We have discussed sleep a number of times in recent years and I feel flattered that our last article was republished. It appears there is a lot more to a good night's sleep including body function and brain activity.
I am sure many of us have gone to bed mulling over challenges, problems and those nagging stressful issues to be resolved. After a night's sleep and in the light of a new day these issues very often shrink or a way through and forward is mysteriously with us. So what has happened in the course of a night's sleep?
For just over half a century scientists have been studying our patterns of sleep and it appears through the night we experience different types of sleep, a really interesting phase is known as REM sleep (rapid eye movement); a phase when we appear to do most of our dreaming; there appears to be a link between quality of sleep, dreams and general good health, both mental and physical.
As we sleep our brains are not shut down or switched off in fact the brain is active through the various phases of sleep (90 minutes of REM sleep then 90 minutes non-REM sleep this pattern continues until we wake) and is very similar to brain activity when we are awake; during phases of REM sleep brain activity peaks but our muscle tone goes to zero, we are functionally paralysed, absolutely relaxed, calm and non-responsive.
There are at least two Nobel prizes credited to dreams and sleep; the solution to the sewing machine development, the hole at the end of the needle is the result of brain activity when asleep. It appears three quarters of dreams are negative; low self-esteem, depressed and anxious people tend to experience different sleep patterns, they tend to have longer periods of REM sleep, they enter this phase sooner than others and for longer than most and experience more negative dreams.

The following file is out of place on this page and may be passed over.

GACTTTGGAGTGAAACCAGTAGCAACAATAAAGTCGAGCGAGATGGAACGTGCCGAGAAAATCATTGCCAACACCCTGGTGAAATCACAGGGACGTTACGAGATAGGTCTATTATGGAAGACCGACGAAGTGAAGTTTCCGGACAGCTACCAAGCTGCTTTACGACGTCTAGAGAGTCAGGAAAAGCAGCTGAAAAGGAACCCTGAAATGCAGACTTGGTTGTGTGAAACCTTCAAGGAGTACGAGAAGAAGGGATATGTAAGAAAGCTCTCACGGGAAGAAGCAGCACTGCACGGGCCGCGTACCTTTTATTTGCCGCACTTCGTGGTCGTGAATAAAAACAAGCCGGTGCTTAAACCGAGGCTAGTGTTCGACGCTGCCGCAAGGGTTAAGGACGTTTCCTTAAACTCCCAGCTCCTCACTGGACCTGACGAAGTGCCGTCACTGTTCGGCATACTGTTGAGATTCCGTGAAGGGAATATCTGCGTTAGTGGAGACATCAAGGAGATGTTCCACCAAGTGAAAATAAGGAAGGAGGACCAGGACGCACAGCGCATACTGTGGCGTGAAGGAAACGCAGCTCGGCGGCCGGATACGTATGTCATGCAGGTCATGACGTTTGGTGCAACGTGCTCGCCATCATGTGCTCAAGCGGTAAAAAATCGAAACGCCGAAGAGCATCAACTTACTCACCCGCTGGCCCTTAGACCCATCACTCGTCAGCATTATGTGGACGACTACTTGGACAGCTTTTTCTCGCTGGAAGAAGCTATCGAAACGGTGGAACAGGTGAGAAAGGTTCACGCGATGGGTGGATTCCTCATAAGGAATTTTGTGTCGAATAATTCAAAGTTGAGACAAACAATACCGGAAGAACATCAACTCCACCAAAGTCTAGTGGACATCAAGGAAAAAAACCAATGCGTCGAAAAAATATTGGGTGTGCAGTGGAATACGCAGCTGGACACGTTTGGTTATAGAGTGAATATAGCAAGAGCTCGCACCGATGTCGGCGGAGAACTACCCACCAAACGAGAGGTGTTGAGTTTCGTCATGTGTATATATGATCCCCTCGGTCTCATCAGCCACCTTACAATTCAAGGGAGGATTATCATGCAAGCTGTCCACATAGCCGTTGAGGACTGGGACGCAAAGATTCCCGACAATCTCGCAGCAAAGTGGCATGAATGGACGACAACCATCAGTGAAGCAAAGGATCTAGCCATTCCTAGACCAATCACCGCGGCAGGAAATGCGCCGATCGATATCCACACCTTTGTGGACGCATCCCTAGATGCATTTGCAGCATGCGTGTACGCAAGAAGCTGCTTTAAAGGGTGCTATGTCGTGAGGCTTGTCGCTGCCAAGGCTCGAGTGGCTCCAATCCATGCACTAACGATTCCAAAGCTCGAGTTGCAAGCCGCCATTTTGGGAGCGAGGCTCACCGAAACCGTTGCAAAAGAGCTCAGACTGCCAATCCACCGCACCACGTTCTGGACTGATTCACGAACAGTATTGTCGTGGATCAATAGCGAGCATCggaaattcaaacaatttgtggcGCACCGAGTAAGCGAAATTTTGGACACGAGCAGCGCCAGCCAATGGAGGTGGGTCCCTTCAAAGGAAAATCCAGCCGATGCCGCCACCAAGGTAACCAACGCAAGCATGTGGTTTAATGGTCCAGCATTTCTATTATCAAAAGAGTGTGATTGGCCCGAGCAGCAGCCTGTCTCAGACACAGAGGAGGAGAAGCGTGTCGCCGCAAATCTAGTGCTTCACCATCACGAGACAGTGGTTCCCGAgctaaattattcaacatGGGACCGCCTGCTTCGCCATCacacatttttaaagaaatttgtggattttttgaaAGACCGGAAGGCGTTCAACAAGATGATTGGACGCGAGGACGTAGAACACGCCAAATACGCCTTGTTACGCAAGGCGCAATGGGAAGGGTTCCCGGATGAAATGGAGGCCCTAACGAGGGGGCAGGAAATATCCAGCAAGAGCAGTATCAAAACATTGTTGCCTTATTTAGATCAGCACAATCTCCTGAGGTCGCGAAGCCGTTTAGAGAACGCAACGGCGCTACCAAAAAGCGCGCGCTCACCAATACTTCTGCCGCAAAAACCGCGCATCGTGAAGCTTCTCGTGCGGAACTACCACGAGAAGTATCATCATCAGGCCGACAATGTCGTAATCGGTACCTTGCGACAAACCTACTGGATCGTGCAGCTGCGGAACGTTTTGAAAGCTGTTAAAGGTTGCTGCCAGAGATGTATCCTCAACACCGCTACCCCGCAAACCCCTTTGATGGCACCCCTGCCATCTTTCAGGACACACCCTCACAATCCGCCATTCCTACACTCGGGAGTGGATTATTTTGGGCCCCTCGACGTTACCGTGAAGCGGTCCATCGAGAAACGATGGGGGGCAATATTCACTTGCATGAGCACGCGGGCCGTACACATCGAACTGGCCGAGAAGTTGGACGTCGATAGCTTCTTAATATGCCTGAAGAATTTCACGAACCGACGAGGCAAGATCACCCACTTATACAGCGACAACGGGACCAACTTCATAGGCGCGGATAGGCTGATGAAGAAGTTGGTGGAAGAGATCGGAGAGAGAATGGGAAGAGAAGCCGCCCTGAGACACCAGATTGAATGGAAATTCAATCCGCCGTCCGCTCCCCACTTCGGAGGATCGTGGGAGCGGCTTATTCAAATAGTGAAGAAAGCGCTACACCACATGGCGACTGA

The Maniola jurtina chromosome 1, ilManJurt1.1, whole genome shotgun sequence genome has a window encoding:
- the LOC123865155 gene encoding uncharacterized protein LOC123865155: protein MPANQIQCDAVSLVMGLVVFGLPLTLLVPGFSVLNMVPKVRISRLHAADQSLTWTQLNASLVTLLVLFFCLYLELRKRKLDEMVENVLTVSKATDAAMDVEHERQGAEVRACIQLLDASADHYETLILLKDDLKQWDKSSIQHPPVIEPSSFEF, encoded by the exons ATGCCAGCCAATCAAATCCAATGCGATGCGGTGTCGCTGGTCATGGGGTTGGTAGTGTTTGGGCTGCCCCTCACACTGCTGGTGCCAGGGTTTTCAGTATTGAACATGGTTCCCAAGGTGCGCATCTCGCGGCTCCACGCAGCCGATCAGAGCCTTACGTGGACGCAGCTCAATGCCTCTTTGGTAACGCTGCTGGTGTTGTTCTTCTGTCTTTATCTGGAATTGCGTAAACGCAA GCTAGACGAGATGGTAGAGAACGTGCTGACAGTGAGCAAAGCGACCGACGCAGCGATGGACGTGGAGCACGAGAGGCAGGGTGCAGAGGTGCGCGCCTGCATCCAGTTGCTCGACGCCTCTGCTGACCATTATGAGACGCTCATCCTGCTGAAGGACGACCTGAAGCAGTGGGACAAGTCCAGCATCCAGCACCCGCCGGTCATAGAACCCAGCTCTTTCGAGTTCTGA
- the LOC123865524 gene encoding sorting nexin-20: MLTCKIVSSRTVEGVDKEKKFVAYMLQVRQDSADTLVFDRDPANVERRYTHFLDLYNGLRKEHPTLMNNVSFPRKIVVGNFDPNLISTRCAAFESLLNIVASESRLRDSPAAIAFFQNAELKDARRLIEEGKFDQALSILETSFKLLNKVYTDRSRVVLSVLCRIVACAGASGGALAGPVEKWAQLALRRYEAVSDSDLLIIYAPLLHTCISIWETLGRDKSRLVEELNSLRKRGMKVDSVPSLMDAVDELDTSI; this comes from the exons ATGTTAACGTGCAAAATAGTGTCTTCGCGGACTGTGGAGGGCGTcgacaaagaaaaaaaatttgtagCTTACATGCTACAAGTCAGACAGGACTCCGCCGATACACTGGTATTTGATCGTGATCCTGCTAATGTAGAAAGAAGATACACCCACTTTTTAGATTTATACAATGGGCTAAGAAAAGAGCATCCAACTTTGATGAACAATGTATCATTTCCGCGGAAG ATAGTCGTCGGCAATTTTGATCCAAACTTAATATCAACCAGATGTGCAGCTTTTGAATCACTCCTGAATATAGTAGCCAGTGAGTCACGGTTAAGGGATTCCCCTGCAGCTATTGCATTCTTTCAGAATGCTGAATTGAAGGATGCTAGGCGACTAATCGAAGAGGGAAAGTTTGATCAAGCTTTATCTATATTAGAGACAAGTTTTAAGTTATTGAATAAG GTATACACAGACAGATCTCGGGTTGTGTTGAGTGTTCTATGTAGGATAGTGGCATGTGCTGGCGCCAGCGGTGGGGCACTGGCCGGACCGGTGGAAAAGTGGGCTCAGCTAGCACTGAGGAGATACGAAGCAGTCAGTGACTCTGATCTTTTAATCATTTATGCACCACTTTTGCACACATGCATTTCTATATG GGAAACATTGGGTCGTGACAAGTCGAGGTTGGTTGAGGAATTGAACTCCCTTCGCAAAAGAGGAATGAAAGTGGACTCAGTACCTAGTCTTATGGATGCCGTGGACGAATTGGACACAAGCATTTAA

It appears that dreams are probably something we have inherited from more primitive times when predators and the environment in which we lived were far more dangerous. For those of us who have or have had dogs and cats, would have witnessed them dreaming; whimpering, yapping and meowing; obviously acting out their dreams as they sleep.
In summary we search for answers as we dream our brains are very active through the various phases of sleep, unfortunately we don’t remember much about our dreams; in some cultures dreams are very significant. Aboriginal people place much significance to the dream time and some North American tribes spend much time analysing their dreams.
Some additional tips to support a good night’s sleep include; an afternoon banana or two as bananas are a rich source of potassium and magnesium that relaxes the body and muscles. Bananas also contain tryptophan an amino acid the body converts to serotonin (the feel good hormone).